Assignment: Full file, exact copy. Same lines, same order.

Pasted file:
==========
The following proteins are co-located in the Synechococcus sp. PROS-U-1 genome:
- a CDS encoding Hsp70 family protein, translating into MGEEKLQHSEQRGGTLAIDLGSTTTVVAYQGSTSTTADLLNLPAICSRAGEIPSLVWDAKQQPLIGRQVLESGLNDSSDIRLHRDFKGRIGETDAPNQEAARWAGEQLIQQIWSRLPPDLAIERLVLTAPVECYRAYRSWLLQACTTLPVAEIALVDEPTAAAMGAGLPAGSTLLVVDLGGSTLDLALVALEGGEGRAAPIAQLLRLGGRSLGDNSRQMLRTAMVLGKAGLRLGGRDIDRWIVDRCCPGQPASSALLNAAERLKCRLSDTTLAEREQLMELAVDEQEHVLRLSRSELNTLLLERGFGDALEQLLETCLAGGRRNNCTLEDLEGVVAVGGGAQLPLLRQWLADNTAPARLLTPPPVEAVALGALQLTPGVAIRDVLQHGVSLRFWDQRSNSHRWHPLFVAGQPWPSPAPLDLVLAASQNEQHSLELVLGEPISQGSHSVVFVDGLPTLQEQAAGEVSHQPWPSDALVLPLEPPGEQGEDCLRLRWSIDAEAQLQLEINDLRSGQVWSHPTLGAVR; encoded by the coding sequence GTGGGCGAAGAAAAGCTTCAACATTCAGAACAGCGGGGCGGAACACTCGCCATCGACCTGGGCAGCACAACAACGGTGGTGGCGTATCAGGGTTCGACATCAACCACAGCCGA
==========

The following proteins are co-located in the Synechococcus sp. PROS-U-1 genome:
- a CDS encoding Hsp70 family protein, translating into MGEEKLQHSEQRGGTLAIDLGSTTTVVAYQGSTSTTADLLNLPAICSRAGEIPSLVWDAKQQPLIGRQVLESGLNDSSDIRLHRDFKGRIGETDAPNQEAARWAGEQLIQQIWSRLPPDLAIERLVLTAPVECYRAYRSWLLQACTTLPVAEIALVDEPTAAAMGAGLPAGSTLLVVDLGGSTLDLALVALEGGEGRAAPIAQLLRLGGRSLGDNSRQMLRTAMVLGKAGLRLGGRDIDRWIVDRCCPGQPASSALLNAAERLKCRLSDTTLAEREQLMELAVDEQEHVLRLSRSELNTLLLERGFGDALEQLLETCLAGGRRNNCTLEDLEGVVAVGGGAQLPLLRQWLADNTAPARLLTPPPVEAVALGALQLTPGVAIRDVLQHGVSLRFWDQRSNSHRWHPLFVAGQPWPSPAPLDLVLAASQNEQHSLELVLGEPISQGSHSVVFVDGLPTLQEQAAGEVSHQPWPSDALVLPLEPPGEQGEDCLRLRWSIDAEAQLQLEINDLRSGQVWSHPTLGAVR; encoded by the coding sequence GTGGGCGAAGAAAAGCTTCAACATTCAGAACAGCGGGGCGGAACACTCGCCATCGACCTGGGCAGCACAACAACGGTGGTGGCGTATCAGGGTTCGACATCAACCACAGCCGA